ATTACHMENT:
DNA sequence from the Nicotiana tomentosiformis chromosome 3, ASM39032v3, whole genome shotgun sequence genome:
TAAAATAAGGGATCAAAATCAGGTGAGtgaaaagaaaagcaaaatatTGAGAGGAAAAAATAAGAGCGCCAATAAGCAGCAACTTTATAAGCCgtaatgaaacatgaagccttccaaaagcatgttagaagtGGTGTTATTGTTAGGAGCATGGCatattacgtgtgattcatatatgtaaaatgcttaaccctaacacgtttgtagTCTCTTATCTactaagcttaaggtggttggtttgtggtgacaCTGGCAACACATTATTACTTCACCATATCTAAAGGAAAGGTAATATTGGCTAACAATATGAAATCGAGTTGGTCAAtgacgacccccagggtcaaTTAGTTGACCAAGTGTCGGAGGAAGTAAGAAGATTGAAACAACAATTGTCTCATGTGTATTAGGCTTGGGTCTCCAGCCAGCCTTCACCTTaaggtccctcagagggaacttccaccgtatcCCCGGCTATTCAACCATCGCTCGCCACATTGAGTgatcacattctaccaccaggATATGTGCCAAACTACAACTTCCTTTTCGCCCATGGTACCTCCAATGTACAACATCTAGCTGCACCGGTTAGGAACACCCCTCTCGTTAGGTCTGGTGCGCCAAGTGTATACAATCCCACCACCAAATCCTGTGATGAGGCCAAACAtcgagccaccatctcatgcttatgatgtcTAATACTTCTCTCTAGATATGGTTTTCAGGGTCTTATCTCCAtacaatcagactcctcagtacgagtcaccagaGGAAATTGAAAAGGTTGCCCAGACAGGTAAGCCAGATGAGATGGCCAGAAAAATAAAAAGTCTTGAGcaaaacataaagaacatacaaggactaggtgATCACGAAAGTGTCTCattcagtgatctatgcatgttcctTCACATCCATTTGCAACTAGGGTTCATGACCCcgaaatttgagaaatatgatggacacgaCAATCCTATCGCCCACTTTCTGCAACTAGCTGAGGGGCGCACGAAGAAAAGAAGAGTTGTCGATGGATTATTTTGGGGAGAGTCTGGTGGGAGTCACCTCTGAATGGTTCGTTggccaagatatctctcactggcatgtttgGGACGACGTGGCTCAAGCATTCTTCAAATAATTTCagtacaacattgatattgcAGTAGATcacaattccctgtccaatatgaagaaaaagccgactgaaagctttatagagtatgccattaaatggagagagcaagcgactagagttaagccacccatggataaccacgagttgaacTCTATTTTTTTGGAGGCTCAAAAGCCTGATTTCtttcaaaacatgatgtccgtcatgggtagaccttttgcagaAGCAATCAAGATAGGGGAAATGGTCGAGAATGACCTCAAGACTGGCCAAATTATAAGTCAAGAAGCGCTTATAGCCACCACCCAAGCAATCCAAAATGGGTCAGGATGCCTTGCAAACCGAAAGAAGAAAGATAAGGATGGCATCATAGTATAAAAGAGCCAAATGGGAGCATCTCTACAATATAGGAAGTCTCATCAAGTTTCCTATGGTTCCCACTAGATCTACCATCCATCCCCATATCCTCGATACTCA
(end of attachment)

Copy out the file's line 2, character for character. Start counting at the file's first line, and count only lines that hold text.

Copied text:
TAAAATAAGGGATCAAAATCAGGTGAGtgaaaagaaaagcaaaatatTGAGAGGAAAAAATAAGAGCGCCAATAAGCAGCAACTTTATAAGCCgtaatgaaacatgaagccttccaaaagcatgttagaagtGGTGTTATTGTTAGGAGCATGGCatattacgtgtgattcatatatgtaaaatgcttaaccctaacacgtttgtagTCTCTTATCTactaagcttaaggtggttggtttgtggtgacaCTGGCAACACATTATTACTTCACCATATCTAAAGGAAAGGTAATATTGGCTAACAATATGAAATCGAGTTGGTCAAtgacgacccccagggtcaaTTAGTTGACCAAGTGTCGGAGGAAGTAAGAAGATTGAAACAACAATTGTCTCATGTGTATTAGGCTTGGGTCTCCAGCCAGCCTTCACCTTaaggtccctcagagggaacttccaccgtatcCCCGGCTATTCAACCATCGCTCGCCACATTGAGTgatcacattctaccaccaggATATGTGCCAAACTACAACTTCCTTTTCGCCCATGGTACCTCCAATGTACAACATCTAGCTGCACCGGTTAGGAACACCCCTCTCGTTAGGTCTGGTGCGCCAAGTGTATACAATCCCACCACCAAATCCTGTGATGAGGCCAAACAtcgagccaccatctcatgcttatgatgtcTAATACTTCTCTCTAGATATGGTTTTCAGGGTCTTATCTCCAtacaatcagactcctcagtacgagtcaccagaGGAAATTGAAAAGGTTGCCCAGACAGGTAAGCCAGATGAGATGGCCAGAAAAATAAAAAGTCTTGAGcaaaacataaagaacatacaaggactaggtgATCACGAAAGTGTCTCattcagtgatctatgcatgttcctTCACATCCATTTGCAACTAGGGTTCATGACCCcgaaatttgagaaatatgatggacacgaCAATCCTATCGCCCACTTTCTGCAACTAGCTGAGGGGCGCACGAAGAAAAGAAGAGTTGTCGATGGATTATTTTGGGGAGAGTCTGGTGGGAGTCACCTCTGAATGGTTCGTTggccaagatatctctcactggcatgtttgGGACGACGTGGCTCAAGCATTCTTCAAATAATTTCagtacaacattgatattgcAGTAGATcacaattccctgtccaatatgaagaaaaagccgactgaaagctttatagagtatgccattaaatggagagagcaagcgactagagttaagccacccatggataaccacgagttgaacTCTATTTTTTTGGAGGCTCAAAAGCCTGATTTCtttcaaaacatgatgtccgtcatgggtagaccttttgcagaAGCAATCAAGATAGGGGAAATGGTCGAGAATGACCTCAAGACTGGCCAAATTATAAGTCAAGAAGCGCTTATAGCCACCACCCAAGCAATCCAAAATGGGTCAGGATGCCTTGCAAACCGAAAGAAGAAAGATAAGGATGGCATCATAGTATAAAAGAGCCAAATGGGAGCATCTCTACAATATAGGAAGTCTCATCAAGTTTCCTATGGTTCCCACTAGATCTACCATCCATCCCCATATCCTCGATACTCA